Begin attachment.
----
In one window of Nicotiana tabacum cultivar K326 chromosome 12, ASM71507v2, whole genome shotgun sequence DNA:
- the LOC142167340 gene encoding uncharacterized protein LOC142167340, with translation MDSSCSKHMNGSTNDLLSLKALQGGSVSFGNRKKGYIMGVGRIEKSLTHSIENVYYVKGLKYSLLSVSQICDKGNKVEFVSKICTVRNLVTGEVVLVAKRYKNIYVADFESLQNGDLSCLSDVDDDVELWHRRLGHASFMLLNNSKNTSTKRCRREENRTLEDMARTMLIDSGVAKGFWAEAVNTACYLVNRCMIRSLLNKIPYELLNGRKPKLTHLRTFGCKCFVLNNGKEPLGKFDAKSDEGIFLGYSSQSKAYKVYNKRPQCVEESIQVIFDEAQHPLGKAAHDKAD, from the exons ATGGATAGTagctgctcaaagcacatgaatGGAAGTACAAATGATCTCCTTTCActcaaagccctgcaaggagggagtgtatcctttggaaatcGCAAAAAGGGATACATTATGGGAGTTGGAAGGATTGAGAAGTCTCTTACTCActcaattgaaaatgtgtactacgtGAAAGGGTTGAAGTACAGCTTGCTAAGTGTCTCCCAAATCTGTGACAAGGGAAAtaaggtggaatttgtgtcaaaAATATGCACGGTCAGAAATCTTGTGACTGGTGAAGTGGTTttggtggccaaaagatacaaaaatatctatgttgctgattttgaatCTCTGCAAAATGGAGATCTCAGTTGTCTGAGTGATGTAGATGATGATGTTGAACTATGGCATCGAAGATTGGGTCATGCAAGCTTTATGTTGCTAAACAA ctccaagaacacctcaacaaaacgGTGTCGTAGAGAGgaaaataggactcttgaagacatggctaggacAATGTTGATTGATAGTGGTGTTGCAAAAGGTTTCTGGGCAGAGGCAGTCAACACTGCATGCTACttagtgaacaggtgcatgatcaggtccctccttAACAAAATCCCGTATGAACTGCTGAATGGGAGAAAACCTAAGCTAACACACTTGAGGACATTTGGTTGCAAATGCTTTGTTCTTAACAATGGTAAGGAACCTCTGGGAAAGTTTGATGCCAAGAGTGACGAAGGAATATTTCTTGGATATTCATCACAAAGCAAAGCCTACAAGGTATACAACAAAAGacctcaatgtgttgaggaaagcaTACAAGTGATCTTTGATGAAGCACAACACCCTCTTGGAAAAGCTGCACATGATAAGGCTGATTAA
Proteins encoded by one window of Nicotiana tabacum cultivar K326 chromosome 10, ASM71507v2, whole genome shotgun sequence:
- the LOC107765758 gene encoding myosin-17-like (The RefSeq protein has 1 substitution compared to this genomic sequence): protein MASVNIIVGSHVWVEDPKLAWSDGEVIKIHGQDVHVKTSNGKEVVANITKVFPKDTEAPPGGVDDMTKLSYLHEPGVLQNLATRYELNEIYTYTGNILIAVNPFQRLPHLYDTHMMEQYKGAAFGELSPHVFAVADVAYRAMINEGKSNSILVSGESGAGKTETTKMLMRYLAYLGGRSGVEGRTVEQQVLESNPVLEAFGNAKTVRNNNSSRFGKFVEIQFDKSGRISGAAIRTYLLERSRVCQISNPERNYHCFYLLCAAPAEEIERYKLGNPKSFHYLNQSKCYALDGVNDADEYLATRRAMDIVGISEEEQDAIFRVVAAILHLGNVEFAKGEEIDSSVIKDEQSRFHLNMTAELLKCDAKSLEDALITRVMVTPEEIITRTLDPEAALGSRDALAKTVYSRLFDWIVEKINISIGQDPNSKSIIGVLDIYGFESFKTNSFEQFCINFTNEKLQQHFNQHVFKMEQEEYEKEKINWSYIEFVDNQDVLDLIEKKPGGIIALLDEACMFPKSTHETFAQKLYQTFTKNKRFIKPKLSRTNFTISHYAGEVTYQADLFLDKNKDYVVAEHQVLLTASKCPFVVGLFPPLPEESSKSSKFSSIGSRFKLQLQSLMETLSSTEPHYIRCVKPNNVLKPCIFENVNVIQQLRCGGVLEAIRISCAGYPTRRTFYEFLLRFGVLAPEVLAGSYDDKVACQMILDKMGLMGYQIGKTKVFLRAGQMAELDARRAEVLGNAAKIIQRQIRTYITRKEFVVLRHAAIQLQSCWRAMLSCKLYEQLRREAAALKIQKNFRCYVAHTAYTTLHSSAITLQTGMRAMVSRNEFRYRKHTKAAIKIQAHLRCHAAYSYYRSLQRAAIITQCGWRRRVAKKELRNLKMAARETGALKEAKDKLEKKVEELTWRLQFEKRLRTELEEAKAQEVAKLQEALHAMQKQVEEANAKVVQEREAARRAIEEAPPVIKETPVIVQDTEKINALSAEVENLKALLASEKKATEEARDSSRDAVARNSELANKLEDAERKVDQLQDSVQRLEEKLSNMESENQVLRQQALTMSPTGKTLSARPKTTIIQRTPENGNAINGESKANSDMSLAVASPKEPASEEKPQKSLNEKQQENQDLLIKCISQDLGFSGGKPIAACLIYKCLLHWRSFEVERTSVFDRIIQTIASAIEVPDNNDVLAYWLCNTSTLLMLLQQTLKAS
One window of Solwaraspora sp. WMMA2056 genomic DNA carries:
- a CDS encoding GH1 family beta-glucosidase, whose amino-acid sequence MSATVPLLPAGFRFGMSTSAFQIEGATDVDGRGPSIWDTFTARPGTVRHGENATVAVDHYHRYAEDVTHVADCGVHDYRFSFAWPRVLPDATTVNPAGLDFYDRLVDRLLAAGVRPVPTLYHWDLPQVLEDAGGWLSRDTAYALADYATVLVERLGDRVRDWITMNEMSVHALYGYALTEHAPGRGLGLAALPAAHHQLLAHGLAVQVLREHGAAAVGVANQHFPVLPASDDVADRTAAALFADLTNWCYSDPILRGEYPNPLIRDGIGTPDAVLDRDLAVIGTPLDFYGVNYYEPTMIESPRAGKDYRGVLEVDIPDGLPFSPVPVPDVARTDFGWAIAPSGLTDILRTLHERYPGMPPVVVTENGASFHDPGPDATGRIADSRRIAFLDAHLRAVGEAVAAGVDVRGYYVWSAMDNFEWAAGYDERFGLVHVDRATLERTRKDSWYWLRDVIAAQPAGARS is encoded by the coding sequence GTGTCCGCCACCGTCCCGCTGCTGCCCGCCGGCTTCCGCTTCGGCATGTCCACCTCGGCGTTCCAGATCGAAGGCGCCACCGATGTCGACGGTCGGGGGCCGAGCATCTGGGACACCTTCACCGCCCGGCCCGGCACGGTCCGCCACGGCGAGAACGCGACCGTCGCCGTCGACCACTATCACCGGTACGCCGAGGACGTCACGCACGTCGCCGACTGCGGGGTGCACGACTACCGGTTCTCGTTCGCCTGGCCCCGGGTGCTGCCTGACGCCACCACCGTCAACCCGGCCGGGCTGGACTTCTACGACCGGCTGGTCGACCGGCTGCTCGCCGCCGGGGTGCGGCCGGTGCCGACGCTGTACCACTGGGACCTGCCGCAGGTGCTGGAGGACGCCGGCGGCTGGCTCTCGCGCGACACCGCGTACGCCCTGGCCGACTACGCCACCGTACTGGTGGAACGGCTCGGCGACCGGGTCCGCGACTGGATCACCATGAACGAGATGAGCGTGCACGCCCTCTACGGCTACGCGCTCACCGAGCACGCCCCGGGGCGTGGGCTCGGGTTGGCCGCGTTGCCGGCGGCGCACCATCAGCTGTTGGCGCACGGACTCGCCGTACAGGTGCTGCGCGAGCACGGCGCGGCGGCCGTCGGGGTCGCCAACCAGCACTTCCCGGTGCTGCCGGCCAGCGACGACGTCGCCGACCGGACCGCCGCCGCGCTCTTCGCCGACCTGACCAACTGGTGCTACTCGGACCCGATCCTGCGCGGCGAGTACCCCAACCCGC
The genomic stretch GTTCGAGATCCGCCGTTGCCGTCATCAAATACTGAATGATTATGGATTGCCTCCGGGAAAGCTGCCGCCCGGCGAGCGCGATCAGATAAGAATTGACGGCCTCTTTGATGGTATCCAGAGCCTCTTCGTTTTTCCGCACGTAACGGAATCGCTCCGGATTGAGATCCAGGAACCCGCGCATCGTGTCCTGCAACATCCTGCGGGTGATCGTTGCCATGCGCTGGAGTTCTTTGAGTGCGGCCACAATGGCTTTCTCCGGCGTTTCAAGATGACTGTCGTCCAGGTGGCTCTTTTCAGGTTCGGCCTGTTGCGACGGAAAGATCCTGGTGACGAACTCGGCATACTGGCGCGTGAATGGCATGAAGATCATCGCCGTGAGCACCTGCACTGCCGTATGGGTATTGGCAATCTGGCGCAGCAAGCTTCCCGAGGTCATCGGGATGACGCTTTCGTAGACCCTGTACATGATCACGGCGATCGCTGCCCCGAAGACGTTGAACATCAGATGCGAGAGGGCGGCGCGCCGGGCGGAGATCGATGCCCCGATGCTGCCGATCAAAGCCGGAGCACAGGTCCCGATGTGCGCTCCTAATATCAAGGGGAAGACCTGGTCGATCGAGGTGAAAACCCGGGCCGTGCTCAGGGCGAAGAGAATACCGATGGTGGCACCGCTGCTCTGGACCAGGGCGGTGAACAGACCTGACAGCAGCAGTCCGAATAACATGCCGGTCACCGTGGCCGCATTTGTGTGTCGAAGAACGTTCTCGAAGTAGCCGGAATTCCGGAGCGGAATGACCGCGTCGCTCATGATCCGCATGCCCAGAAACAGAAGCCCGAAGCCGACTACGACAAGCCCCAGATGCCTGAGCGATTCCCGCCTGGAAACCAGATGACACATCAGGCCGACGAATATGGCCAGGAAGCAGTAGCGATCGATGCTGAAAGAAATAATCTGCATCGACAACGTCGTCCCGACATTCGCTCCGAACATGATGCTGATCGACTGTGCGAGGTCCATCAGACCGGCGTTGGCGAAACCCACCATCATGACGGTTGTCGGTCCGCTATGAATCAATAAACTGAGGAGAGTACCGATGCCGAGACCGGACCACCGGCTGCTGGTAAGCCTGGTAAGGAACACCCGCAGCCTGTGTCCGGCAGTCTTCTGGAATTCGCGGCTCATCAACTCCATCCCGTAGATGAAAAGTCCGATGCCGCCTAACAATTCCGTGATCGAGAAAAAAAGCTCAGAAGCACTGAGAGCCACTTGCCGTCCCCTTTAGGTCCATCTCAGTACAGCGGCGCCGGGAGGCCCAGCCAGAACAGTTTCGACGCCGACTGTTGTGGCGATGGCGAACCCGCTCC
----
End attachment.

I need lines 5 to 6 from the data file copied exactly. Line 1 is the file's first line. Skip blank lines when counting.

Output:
One window of Solwaraspora sp. WMMA2056 genomic DNA carries:
- a CDS encoding GH1 family beta-glucosidase, whose amino-acid sequence MSATVPLLPAGFRFGMSTSAFQIEGATDVDGRGPSIWDTFTARPGTVRHGENATVAVDHYHRYAEDVTHVADCGVHDYRFSFAWPRVLPDATTVNPAGLDFYDRLVDRLLAAGVRPVPTLYHWDLPQVLEDAGGWLSRDTAYALADYATVLVERLGDRVRDWITMNEMSVHALYGYALTEHAPGRGLGLAALPAAHHQLLAHGLAVQVLREHGAAAVGVANQHFPVLPASDDVADRTAAALFADLTNWCYSDPILRGEYPNPLIRDGIGTPDAVLDRDLAVIGTPLDFYGVNYYEPTMIESPRAGKDYRGVLEVDIPDGLPFSPVPVPDVARTDFGWAIAPSGLTDILRTLHERYPGMPPVVVTENGASFHDPGPDATGRIADSRRIAFLDAHLRAVGEAVAAGVDVRGYYVWSAMDNFEWAAGYDERFGLVHVDRATLERTRKDSWYWLRDVIAAQPAGARS is encoded by the coding sequence GTGTCCGCCACCGTCCCGCTGCTGCCCGCCGGCTTCCGCTTCGGCATGTCCACCTCGGCGTTCCAGATCGAAGGCGCCACCGATGTCGACGGTCGGGGGCCGAGCATCTGGGACACCTTCACCGCCCGGCCCGGCACGGTCCGCCACGGCGAGAACGCGACCGTCGCCGTCGACCACTATCACCGGTACGCCGAGGACGTCACGCACGTCGCCGACTGCGGGGTGCACGACTACCGGTTCTCGTTCGCCTGGCCCCGGGTGCTGCCTGACGCCACCACCGTCAACCCGGCCGGGCTGGACTTCTACGACCGGCTGGTCGACCGGCTGCTCGCCGCCGGGGTGCGGCCGGTGCCGACGCTGTACCACTGGGACCTGCCGCAGGTGCTGGAGGACGCCGGCGGCTGGCTCTCGCGCGACACCGCGTACGCCCTGGCCGACTACGCCACCGTACTGGTGGAACGGCTCGGCGACCGGGTCCGCGACTGGATCACCATGAACGAGATGAGCGTGCACGCCCTCTACGGCTACGCGCTCACCGAGCACGCCCCGGGGCGTGGGCTCGGGTTGGCCGCGTTGCCGGCGGCGCACCATCAGCTGTTGGCGCACGGACTCGCCGTACAGGTGCTGCGCGAGCACGGCGCGGCGGCCGTCGGGGTCGCCAACCAGCACTTCCCGGTGCTGCCGGCCAGCGACGACGTCGCCGACCGGACCGCCGCCGCGCTCTTCGCCGACCTGACCAACTGGTGCTACTCGGACCCGATCCTGCGCGGCGAGTACCCCAACCCGC